On December 13, US Secretary of State Blinken landed in Jakarta, the Indonesian capital, to deliver a speech on America’s “Indo-Pacific Strategy”. His first trip to Southeast Asia after taking office would include stops in Malaysia and Thailand.
According to some sources, Southeast Asia has become increasingly relevant in the geopolitical rivalry between the United States and China. The rationale is simple. In addition to retaining political, economic, and military influence, the United States is prioritizing restricting and coercing China at sea.
As China’s national strength increases, the United States has stepped up its containment operations against it. Since former President Trump’s withdrawal from a regional trade deal in 2017, the United States lacks a formal framework for economic interaction in Southeast Asia, limiting its ability to exert influence, while China’s influence increased during this period.
China-ASEAN relations have progressed at a rapid pace in recent years, turning into major partners in terms of good neighborliness, mutual trust, mutual benefit and win-win results. China-ASEAN trade and trade relations have also steadily improved, with positive results. The need for the United States to “intervene” in Southeast Asia has grown increasingly urgent, both economically and politically.
Since taking office earlier this year, the Biden administration has emphasized the importance of Southeast Asian nations, created a new post of “Director of Asian Affairs” within the leadership team and launched economic and military rivalries against the countries of East Asia.
What is intriguing is that Blinken’s visit is fast approaching and Cambodia, which is not on the list, is the first to suffer. According to a Reuters report, the United States recently imposed sanctions on Cambodia, including arms embargoes and new export restrictions, in a bid to counter China’s growing influence in the country. The US sanctions against Cambodia seem to indicate that the so-called “Southeast Asian takeover” by the United States is based primarily on pressures, including economic and military pressures.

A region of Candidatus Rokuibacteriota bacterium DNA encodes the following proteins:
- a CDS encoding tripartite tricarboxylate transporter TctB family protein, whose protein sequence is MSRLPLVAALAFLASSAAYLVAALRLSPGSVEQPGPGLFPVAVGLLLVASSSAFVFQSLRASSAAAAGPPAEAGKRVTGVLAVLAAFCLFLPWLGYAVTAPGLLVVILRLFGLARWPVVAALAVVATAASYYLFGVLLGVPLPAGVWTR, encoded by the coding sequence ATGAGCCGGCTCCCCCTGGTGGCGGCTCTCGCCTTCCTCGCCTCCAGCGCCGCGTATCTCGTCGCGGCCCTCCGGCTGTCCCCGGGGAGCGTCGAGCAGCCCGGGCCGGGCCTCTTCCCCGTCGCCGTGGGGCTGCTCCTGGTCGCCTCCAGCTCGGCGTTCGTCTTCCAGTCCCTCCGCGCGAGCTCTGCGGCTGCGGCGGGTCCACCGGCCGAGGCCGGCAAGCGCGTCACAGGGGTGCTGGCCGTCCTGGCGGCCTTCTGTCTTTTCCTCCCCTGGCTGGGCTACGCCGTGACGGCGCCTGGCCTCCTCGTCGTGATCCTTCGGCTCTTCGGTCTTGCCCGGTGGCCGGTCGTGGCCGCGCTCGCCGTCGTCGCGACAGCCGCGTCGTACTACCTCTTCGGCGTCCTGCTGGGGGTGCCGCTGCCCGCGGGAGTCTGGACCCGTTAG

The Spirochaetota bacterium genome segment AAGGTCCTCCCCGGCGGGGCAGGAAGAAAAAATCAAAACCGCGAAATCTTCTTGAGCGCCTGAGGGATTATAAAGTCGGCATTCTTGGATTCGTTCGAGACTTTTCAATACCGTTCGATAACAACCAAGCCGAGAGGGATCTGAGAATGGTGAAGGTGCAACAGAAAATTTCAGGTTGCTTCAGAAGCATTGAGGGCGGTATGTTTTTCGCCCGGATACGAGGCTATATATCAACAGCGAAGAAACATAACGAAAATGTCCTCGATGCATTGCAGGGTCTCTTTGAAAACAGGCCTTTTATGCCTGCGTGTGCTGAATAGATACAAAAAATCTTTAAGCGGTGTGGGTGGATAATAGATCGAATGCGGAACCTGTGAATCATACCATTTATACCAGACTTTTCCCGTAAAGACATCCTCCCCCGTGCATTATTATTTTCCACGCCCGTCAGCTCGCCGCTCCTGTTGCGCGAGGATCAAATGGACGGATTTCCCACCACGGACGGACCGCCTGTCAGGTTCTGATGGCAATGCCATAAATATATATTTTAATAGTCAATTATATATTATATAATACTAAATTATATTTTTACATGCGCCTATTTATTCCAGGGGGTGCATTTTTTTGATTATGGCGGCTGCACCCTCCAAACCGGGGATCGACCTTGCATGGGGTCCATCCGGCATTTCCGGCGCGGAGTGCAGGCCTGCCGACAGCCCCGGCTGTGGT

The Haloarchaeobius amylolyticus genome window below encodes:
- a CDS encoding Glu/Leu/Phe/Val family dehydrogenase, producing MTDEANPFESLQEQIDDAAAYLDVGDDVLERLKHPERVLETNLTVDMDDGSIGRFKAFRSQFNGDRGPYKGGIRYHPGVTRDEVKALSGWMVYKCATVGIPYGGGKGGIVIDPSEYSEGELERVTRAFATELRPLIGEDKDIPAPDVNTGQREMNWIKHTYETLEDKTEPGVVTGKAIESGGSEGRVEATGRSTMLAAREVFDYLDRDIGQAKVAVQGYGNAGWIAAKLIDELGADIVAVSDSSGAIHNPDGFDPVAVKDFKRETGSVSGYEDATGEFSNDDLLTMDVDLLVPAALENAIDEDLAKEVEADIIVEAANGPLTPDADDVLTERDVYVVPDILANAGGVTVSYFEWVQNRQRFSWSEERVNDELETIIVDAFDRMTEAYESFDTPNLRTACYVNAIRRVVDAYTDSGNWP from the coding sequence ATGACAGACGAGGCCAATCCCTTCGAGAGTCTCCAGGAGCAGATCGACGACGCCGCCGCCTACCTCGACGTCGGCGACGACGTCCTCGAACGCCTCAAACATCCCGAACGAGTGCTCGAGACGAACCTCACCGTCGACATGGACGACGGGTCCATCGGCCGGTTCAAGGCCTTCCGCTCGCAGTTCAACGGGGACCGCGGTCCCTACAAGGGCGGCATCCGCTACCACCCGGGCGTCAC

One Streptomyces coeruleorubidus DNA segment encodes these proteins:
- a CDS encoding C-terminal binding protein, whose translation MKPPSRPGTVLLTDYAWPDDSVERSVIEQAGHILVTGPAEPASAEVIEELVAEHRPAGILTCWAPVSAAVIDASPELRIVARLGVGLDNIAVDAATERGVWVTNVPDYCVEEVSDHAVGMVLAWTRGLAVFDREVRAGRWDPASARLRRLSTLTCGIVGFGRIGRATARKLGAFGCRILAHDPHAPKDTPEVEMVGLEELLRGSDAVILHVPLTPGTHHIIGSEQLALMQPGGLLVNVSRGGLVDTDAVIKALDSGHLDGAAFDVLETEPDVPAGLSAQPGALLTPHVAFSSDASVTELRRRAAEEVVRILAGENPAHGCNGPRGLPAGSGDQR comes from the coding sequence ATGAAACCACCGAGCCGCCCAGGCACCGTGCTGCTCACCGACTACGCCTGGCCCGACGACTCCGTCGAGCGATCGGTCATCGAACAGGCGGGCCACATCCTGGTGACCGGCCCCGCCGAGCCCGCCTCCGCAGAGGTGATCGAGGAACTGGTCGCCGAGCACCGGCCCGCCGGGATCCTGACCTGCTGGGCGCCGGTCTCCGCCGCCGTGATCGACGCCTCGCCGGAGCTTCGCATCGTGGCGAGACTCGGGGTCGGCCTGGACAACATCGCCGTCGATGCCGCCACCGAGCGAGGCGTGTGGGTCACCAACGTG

The South China Sea and its surrounding areas are vital to the US policy of “Indo-Pacific strategy” and “return to control of the sea”. However, Southeast Asia has been a weak link in America’s military and maritime policy in the Asia-Pacific since the end of the Cold War, as evidenced by the woefully insufficient forward military presence, lack of ‘a credible strategic pivot and the absence of a formidable alliance structure. . As a result, amid chants and tales of “competition among the great nations” and “Chinese threat,” the United States has made little effort to emphasize the strategic importance of South Asia. -East.
However, the achievements of the United States over the past 10 years have fallen well short of the high expectations it professed, with all advancements focused on military security. With increasing close-range reconnaissance, cruising and deterrence in the South China Sea, Washington has significantly increased its military presence in the region. Through military exercises, training and arms transactions, it has also increased its engagement with countries in Southeast Asia.